VEGF-A and blood vessels: a beta cell perspective


Reciprocal signalling between the endothelium and the pancreatic epithelium is crucial for coordinated differentiation of the embryonic endocrine and exocrine pancreas. In the adult pancreas, islets depend on their dense capillary network to adequately respond to changes in plasma glucose levels. Vascular changes contribute to the onset and progression of both type 1 and type 2 diabetes. Impaired revascularisation of islets transplanted in individuals with type 1 diabetes is linked to islet graft failure and graft loss. This review summarises our understanding of the role of vascular endothelial growth factor-A (VEGF-A) and endothelial cells in beta cell development, physiology and disease. In addition, the therapeutic potential of modulating VEGF-A levels in beta and beta-like cells for transplantation is discussed.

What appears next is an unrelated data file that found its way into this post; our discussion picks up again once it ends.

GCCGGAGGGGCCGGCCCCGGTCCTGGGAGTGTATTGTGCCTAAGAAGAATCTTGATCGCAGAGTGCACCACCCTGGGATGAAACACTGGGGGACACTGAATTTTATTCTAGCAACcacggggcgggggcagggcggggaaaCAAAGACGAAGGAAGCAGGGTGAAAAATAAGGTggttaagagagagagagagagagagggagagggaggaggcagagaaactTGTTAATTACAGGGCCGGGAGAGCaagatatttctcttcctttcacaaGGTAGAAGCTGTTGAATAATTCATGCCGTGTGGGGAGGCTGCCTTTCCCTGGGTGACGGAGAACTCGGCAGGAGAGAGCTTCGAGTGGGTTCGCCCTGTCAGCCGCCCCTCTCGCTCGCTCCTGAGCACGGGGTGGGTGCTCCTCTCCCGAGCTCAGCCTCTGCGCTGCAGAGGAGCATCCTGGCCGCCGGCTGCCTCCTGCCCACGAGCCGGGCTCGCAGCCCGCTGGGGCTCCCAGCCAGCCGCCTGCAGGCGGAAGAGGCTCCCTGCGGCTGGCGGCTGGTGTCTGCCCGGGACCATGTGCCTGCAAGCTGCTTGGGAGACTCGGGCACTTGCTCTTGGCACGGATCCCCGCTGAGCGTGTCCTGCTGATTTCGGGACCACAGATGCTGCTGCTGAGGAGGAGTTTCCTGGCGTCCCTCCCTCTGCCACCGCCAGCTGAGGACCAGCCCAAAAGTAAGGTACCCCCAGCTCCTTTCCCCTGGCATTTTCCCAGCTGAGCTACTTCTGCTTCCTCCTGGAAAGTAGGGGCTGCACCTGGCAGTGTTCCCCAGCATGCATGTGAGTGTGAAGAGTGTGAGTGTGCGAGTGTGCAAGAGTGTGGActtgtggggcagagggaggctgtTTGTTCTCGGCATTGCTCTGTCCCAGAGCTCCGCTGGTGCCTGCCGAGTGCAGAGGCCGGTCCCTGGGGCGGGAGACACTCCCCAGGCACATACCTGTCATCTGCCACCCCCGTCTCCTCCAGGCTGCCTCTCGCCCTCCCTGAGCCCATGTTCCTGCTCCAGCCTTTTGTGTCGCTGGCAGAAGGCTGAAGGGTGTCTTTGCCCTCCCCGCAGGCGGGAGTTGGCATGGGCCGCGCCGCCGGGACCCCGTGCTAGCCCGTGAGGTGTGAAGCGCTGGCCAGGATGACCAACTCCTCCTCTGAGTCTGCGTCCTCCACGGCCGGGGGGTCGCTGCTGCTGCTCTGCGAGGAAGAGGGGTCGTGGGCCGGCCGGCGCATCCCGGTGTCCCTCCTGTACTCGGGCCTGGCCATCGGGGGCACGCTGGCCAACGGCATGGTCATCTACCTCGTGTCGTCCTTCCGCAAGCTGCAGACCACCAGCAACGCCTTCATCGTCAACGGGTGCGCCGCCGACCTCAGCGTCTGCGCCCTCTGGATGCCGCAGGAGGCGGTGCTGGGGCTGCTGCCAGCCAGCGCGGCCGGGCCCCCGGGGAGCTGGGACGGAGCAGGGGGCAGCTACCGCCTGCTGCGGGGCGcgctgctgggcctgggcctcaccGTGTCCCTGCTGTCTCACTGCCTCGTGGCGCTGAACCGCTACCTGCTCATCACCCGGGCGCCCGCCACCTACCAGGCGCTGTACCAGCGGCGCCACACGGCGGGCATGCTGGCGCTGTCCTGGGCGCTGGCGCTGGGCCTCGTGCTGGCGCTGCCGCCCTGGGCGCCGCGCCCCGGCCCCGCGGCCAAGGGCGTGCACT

VEGF-A and the VEGF family

Vascular endothelial growth factors (VEGFs) are broadly expressed dimeric molecules that are structurally related by eight conserved cysteine residues that form a typical cysteine-knot structure [1]. VEGF-A is the founding member of the VEGF family, which also includes placental growth factor (PlGF), VEGF-B, VEGF-C, VEGF-D, VEGF-E and snake venom (sv)VEGF [1]. All VEGF family members signal by binding to cell surface receptor tyrosine kinases (RTKs) [2]. VEGF-A binds several RTKs, including VEGF receptor-1 (VEGFR-1, also known as Flt-1) and VEGFR-2 (also known as KDR or Flk-1), both expressed predominantly on endothelial cells that constitute the lining of blood vessels [2]. Although VEGF-A has higher affinity for VEGFR-1, its main signalling effects are conferred through VEGFR-2 [2]. In development and physiology, VEGF signalling coordinates vasculogenesis and angiogenesis by guiding endothelial cell proliferation, migration and survival, as well as vascular permeability [2]. Not surprisingly, aberrant VEGF signalling is therefore implicated in the pathophysiology of several diseases, including diabetes [2].